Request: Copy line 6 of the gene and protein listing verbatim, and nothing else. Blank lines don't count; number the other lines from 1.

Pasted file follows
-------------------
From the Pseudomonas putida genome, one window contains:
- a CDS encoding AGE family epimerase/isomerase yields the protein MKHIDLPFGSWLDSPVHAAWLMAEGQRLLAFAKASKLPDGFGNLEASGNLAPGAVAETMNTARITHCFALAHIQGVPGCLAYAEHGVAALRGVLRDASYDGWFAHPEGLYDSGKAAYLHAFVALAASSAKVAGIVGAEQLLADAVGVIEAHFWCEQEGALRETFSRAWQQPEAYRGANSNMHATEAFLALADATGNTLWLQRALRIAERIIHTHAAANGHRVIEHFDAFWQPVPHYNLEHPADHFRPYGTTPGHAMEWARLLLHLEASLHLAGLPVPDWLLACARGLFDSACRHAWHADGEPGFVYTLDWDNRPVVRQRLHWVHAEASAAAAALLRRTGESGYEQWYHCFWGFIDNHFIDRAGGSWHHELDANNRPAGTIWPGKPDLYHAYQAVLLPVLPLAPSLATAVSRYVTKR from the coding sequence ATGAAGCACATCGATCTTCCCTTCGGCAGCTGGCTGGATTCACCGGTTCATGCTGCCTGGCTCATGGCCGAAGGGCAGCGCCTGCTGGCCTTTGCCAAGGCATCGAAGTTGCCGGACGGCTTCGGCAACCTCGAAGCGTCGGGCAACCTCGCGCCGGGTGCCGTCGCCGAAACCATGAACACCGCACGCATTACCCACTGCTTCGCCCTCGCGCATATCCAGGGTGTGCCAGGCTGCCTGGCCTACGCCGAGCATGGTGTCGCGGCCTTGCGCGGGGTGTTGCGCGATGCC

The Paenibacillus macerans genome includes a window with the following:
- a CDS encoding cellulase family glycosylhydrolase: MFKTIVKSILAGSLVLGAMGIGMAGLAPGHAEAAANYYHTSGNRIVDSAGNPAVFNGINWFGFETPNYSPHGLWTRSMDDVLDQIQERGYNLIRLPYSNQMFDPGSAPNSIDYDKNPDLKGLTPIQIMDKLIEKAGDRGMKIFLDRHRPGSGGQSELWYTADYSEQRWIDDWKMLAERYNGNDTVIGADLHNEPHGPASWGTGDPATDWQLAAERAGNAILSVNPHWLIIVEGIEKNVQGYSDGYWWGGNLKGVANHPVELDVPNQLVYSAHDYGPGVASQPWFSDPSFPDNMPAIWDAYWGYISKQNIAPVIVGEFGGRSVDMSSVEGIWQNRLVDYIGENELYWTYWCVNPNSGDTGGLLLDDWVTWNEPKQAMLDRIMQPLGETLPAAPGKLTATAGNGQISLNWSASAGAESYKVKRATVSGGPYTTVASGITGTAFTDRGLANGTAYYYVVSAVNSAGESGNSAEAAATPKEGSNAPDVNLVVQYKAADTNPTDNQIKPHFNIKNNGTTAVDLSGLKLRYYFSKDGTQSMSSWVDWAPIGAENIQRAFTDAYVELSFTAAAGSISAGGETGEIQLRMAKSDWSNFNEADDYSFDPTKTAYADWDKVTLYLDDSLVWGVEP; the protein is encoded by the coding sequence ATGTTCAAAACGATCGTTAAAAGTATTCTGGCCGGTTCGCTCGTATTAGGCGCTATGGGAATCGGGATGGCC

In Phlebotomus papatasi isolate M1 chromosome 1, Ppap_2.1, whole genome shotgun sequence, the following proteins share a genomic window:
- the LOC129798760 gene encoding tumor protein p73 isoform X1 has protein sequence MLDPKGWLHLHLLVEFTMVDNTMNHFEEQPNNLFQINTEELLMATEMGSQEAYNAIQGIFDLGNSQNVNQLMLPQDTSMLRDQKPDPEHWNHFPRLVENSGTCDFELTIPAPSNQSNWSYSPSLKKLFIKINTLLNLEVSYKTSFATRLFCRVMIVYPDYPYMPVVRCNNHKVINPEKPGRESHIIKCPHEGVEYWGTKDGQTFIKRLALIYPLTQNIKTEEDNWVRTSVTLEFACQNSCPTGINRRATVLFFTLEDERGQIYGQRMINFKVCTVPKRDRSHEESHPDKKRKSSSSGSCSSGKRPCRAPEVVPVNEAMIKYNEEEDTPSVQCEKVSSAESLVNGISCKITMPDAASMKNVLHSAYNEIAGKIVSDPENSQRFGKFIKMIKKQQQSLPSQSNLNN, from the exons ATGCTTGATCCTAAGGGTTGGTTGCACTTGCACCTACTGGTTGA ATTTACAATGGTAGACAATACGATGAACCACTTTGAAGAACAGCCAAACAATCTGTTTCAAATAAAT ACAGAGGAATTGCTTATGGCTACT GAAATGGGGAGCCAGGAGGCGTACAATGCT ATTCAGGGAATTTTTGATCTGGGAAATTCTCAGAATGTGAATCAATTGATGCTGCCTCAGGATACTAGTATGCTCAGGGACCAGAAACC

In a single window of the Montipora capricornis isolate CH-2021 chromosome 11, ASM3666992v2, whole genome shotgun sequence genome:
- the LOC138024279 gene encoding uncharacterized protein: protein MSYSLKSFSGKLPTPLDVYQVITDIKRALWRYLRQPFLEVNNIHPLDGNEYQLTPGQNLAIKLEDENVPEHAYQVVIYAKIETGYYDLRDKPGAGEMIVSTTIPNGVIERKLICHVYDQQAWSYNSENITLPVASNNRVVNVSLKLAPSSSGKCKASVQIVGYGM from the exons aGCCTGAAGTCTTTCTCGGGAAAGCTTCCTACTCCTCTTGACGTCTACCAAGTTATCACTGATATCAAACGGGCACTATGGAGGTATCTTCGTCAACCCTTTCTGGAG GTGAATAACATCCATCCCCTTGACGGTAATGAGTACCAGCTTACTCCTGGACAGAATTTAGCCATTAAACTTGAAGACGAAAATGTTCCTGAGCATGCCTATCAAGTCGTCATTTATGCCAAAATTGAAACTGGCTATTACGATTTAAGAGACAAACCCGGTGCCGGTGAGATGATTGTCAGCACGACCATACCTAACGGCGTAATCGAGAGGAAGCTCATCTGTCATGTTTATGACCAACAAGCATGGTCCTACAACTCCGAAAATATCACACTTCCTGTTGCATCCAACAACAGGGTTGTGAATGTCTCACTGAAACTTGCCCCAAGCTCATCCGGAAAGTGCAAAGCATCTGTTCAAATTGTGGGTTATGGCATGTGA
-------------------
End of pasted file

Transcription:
- the LOC129798760 gene encoding tumor protein p73 isoform X1 has protein sequence MLDPKGWLHLHLLVEFTMVDNTMNHFEEQPNNLFQINTEELLMATEMGSQEAYNAIQGIFDLGNSQNVNQLMLPQDTSMLRDQKPDPEHWNHFPRLVENSGTCDFELTIPAPSNQSNWSYSPSLKKLFIKINTLLNLEVSYKTSFATRLFCRVMIVYPDYPYMPVVRCNNHKVINPEKPGRESHIIKCPHEGVEYWGTKDGQTFIKRLALIYPLTQNIKTEEDNWVRTSVTLEFACQNSCPTGINRRATVLFFTLEDERGQIYGQRMINFKVCTVPKRDRSHEESHPDKKRKSSSSGSCSSGKRPCRAPEVVPVNEAMIKYNEEEDTPSVQCEKVSSAESLVNGISCKITMPDAASMKNVLHSAYNEIAGKIVSDPENSQRFGKFIKMIKKQQQSLPSQSNLNN, from the exons ATGCTTGATCCTAAGGGTTGGTTGCACTTGCACCTACTGGTTGA ATTTACAATGGTAGACAATACGATGAACCACTTTGAAGAACAGCCAAACAATCTGTTTCAAATAAAT ACAGAGGAATTGCTTATGGCTACT GAAATGGGGAGCCAGGAGGCGTACAATGCT ATTCAGGGAATTTTTGATCTGGGAAATTCTCAGAATGTGAATCAATTGATGCTGCCTCAGGATACTAGTATGCTCAGGGACCAGAAACC